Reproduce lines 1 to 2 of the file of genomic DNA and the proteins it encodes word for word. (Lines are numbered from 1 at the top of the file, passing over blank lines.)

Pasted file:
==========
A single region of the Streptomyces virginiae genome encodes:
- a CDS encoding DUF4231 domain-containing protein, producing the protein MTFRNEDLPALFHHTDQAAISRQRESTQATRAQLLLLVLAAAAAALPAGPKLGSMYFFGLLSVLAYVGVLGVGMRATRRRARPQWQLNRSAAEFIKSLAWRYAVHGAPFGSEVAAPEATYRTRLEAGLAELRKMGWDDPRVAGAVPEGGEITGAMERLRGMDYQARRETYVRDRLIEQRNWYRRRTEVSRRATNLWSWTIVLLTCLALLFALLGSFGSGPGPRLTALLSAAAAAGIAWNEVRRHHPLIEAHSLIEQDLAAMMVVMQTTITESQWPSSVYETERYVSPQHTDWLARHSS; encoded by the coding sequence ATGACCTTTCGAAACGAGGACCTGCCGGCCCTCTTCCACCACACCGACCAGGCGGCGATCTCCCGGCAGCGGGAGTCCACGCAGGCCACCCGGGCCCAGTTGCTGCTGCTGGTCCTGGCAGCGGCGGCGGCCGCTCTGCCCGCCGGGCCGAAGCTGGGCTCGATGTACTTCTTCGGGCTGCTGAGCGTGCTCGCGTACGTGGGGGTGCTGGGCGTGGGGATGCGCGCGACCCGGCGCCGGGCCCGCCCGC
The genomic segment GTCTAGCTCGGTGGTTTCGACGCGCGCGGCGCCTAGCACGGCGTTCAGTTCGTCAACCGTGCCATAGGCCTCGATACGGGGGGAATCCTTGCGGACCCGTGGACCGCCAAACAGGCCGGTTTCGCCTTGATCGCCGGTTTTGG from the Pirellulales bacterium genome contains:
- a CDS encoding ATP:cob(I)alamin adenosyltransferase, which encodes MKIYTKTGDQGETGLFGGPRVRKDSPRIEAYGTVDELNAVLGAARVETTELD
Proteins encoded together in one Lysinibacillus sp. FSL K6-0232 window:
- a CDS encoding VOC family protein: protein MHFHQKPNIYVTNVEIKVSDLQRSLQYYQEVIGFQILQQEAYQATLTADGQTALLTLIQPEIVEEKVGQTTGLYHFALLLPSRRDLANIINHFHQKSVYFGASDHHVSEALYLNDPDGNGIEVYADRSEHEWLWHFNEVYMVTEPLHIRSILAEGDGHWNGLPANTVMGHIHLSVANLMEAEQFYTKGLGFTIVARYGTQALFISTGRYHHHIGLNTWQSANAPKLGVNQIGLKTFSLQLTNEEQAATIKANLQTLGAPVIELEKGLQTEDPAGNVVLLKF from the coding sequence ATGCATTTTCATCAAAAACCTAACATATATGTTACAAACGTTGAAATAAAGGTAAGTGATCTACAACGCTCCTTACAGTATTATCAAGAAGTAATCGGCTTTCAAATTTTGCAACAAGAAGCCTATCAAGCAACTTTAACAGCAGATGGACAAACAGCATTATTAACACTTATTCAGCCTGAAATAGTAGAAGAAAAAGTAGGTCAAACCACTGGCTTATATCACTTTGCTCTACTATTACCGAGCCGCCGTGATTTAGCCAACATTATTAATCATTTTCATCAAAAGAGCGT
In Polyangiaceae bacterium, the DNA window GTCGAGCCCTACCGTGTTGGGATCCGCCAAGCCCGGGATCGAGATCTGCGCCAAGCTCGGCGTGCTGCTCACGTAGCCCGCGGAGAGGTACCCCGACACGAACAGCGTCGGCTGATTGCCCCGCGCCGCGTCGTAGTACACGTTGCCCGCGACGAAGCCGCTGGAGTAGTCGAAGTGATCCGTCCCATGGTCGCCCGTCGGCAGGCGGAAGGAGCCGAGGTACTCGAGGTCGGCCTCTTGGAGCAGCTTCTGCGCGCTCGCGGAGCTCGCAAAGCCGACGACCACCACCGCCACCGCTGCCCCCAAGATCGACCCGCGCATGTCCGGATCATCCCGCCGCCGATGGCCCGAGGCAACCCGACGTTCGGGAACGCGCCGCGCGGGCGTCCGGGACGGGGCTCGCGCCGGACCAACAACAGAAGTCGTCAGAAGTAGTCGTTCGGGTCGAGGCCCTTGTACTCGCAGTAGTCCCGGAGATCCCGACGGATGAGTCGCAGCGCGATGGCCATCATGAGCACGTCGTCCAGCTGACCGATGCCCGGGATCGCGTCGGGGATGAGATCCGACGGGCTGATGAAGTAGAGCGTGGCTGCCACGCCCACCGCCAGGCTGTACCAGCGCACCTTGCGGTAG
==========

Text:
A single region of the Streptomyces virginiae genome encodes:
- a CDS encoding DUF4231 domain-containing protein, producing the protein MTFRNEDLPALFHHTDQAAISRQRESTQATRAQLLLLVLAAAAAALPAGPKLGSMYFFGLLSVLAYVGVLGVGMRATRRRARPQWQLNRSAAEFIKSLAWRYAVHGAPFGSEVAAPEATYRTRLEAGLAELRKMGWDDPRVAGAVPEGGEITGAMERLRGMDYQARRETYVRDRLIEQRNWYRRRTEVSRRATNLWSWTIVLLTCLALLFALLGSFGSGPGPRLTALLSAAAAAGIAWNEVRRHHPLIEAHSLIEQDLAAMMVVMQTTITESQWPSSVYETERYVSPQHTDWLARHSS; encoded by the coding sequence ATGACCTTTCGAAACGAGGACCTGCCGGCCCTCTTCCACCACACCGACCAGGCGGCGATCTCCCGGCAGCGGGAGTCCACGCAGGCCACCCGGGCCCAGTTGCTGCTGCTGGTCCTGGCAGCGGCGGCGGCCGCTCTGCCCGCCGGGCCGAAGCTGGGCTCGATGTACTTCTTCGGGCTGCTGAGCGTGCTCGCGTACGTGGGGGTGCTGGGCGTGGGGATGCGCGCGACCCGGCGCCGGGCCCGCCCGC